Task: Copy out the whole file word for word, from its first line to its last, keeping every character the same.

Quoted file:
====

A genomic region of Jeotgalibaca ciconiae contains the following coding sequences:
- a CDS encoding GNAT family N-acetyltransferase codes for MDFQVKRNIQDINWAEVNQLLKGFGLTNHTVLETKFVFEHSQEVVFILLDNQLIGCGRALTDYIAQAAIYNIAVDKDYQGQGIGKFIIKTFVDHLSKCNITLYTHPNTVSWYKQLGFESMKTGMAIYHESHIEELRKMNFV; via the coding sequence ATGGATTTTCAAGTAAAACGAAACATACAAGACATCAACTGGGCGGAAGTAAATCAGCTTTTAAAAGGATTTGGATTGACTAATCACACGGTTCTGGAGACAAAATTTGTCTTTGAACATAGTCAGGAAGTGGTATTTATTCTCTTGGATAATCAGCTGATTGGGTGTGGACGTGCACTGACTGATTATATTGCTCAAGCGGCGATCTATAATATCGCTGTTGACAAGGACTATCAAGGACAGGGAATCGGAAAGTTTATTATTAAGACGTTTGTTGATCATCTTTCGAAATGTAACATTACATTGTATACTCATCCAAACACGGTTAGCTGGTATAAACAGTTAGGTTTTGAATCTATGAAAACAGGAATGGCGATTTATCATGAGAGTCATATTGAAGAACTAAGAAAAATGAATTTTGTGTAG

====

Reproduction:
A genomic region of Jeotgalibaca ciconiae contains the following coding sequences:
- a CDS encoding GNAT family N-acetyltransferase codes for MDFQVKRNIQDINWAEVNQLLKGFGLTNHTVLETKFVFEHSQEVVFILLDNQLIGCGRALTDYIAQAAIYNIAVDKDYQGQGIGKFIIKTFVDHLSKCNITLYTHPNTVSWYKQLGFESMKTGMAIYHESHIEELRKMNFV; via the coding sequence ATGGATTTTCAAGTAAAACGAAACATACAAGACATCAACTGGGCGGAAGTAAATCAGCTTTTAAAAGGATTTGGATTGACTAATCACACGGTTCTGGAGACAAAATTTGTCTTTGAACATAGTCAGGAAGTGGTATTTATTCTCTTGGATAATCAGCTGATTGGGTGTGGACGTGCACTGACTGATTATATTGCTCAAGCGGCGATCTATAATATCGCTGTTGACAAGGACTATCAAGGACAGGGAATCGGAAAGTTTATTATTAAGACGTTTGTTGATCATCTTTCGAAATGTAACATTACATTGTATACTCATCCAAACACGGTTAGCTGGTATAAACAGTTAGGTTTTGAATCTATGAAAACAGGAATGGCGATTTATCATGAGAGTCATATTGAAGAACTAAGAAAAATGAATTTTGTGTAG